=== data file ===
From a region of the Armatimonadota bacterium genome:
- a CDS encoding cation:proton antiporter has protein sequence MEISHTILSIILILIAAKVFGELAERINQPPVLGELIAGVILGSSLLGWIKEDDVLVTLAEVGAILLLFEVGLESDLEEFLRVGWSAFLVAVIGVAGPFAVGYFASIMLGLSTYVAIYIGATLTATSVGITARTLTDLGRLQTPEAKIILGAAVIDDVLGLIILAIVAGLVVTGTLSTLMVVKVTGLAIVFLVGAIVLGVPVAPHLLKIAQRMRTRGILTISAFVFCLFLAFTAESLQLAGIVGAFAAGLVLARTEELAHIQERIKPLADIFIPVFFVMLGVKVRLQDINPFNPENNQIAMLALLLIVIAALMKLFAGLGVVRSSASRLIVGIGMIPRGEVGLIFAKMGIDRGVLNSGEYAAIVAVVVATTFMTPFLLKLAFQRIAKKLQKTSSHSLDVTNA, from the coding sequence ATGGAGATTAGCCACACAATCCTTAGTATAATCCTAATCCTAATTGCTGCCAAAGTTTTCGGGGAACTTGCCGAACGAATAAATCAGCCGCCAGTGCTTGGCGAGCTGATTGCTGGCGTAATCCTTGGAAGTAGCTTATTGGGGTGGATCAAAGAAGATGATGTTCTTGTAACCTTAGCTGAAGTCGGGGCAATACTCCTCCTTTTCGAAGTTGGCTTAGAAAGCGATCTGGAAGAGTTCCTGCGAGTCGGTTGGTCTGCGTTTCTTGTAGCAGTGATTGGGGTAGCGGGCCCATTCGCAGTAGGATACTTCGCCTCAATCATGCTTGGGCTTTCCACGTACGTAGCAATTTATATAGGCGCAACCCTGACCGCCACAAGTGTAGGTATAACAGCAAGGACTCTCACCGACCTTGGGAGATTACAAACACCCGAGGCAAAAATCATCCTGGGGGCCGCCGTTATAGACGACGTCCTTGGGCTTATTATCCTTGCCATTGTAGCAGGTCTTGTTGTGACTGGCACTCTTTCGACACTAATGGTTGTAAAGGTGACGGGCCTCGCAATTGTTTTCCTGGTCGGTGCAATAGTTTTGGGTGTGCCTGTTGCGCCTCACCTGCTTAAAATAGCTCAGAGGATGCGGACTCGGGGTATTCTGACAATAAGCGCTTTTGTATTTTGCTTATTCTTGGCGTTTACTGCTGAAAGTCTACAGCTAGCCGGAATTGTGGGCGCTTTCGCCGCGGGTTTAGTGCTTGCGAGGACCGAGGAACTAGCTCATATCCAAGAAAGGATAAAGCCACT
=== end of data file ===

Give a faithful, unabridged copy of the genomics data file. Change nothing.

From a region of the Armatimonadota bacterium genome:
- a CDS encoding cation:proton antiporter has protein sequence MEISHTILSIILILIAAKVFGELAERINQPPVLGELIAGVILGSSLLGWIKEDDVLVTLAEVGAILLLFEVGLESDLEEFLRVGWSAFLVAVIGVAGPFAVGYFASIMLGLSTYVAIYIGATLTATSVGITARTLTDLGRLQTPEAKIILGAAVIDDVLGLIILAIVAGLVVTGTLSTLMVVKVTGLAIVFLVGAIVLGVPVAPHLLKIAQRMRTRGILTISAFVFCLFLAFTAESLQLAGIVGAFAAGLVLARTEELAHIQERIKPLADIFIPVFFVMLGVKVRLQDINPFNPENNQIAMLALLLIVIAALMKLFAGLGVVRSSASRLIVGIGMIPRGEVGLIFAKMGIDRGVLNSGEYAAIVAVVVATTFMTPFLLKLAFQRIAKKLQKTSSHSLDVTNA, from the coding sequence ATGGAGATTAGCCACACAATCCTTAGTATAATCCTAATCCTAATTGCTGCCAAAGTTTTCGGGGAACTTGCCGAACGAATAAATCAGCCGCCAGTGCTTGGCGAGCTGATTGCTGGCGTAATCCTTGGAAGTAGCTTATTGGGGTGGATCAAAGAAGATGATGTTCTTGTAACCTTAGCTGAAGTCGGGGCAATACTCCTCCTTTTCGAAGTTGGCTTAGAAAGCGATCTGGAAGAGTTCCTGCGAGTCGGTTGGTCTGCGTTTCTTGTAGCAGTGATTGGGGTAGCGGGCCCATTCGCAGTAGGATACTTCGCCTCAATCATGCTTGGGCTTTCCACGTACGTAGCAATTTATATAGGCGCAACCCTGACCGCCACAAGTGTAGGTATAACAGCAAGGACTCTCACCGACCTTGGGAGATTACAAACACCCGAGGCAAAAATCATCCTGGGGGCCGCCGTTATAGACGACGTCCTTGGGCTTATTATCCTTGCCATTGTAGCAGGTCTTGTTGTGACTGGCACTCTTTCGACACTAATGGTTGTAAAGGTGACGGGCCTCGCAATTGTTTTCCTGGTCGGTGCAATAGTTTTGGGTGTGCCTGTTGCGCCTCACCTGCTTAAAATAGCTCAGAGGATGCGGACTCGGGGTATTCTGACAATAAGCGCTTTTGTATTTTGCTTATTCTTGGCGTTTACTGCTGAAAGTCTACAGCTAGCCGGAATTGTGGGCGCTTTCGCCGCGGGTTTAGTGCTTGCGAGGACCGAGGAACTAGCTCATATCCAAGAAAGGATAAAGCCACT